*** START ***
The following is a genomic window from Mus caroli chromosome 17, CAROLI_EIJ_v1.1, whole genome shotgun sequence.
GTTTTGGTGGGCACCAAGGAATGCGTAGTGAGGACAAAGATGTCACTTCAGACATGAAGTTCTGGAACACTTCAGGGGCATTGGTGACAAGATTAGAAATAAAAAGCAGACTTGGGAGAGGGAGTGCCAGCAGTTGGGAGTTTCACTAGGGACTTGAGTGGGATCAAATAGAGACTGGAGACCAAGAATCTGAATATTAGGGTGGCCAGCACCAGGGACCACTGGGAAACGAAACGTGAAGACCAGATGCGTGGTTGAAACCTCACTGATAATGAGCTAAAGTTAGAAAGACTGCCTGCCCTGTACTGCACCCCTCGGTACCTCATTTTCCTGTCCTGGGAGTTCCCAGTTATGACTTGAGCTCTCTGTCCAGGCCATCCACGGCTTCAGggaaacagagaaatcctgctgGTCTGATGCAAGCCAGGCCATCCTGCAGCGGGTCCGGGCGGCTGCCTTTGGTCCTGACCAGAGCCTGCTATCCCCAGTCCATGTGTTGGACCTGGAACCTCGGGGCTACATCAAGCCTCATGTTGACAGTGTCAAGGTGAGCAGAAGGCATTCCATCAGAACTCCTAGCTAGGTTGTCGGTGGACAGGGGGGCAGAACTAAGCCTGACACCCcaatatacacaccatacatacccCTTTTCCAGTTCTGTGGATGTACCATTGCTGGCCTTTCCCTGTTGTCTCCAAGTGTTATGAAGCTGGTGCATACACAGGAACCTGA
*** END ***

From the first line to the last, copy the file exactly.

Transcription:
The following is a genomic window from Mus caroli chromosome 17, CAROLI_EIJ_v1.1, whole genome shotgun sequence.
GTTTTGGTGGGCACCAAGGAATGCGTAGTGAGGACAAAGATGTCACTTCAGACATGAAGTTCTGGAACACTTCAGGGGCATTGGTGACAAGATTAGAAATAAAAAGCAGACTTGGGAGAGGGAGTGCCAGCAGTTGGGAGTTTCACTAGGGACTTGAGTGGGATCAAATAGAGACTGGAGACCAAGAATCTGAATATTAGGGTGGCCAGCACCAGGGACCACTGGGAAACGAAACGTGAAGACCAGATGCGTGGTTGAAACCTCACTGATAATGAGCTAAAGTTAGAAAGACTGCCTGCCCTGTACTGCACCCCTCGGTACCTCATTTTCCTGTCCTGGGAGTTCCCAGTTATGACTTGAGCTCTCTGTCCAGGCCATCCACGGCTTCAGggaaacagagaaatcctgctgGTCTGATGCAAGCCAGGCCATCCTGCAGCGGGTCCGGGCGGCTGCCTTTGGTCCTGACCAGAGCCTGCTATCCCCAGTCCATGTGTTGGACCTGGAACCTCGGGGCTACATCAAGCCTCATGTTGACAGTGTCAAGGTGAGCAGAAGGCATTCCATCAGAACTCCTAGCTAGGTTGTCGGTGGACAGGGGGGCAGAACTAAGCCTGACACCCcaatatacacaccatacatacccCTTTTCCAGTTCTGTGGATGTACCATTGCTGGCCTTTCCCTGTTGTCTCCAAGTGTTATGAAGCTGGTGCATACACAGGAACCTGA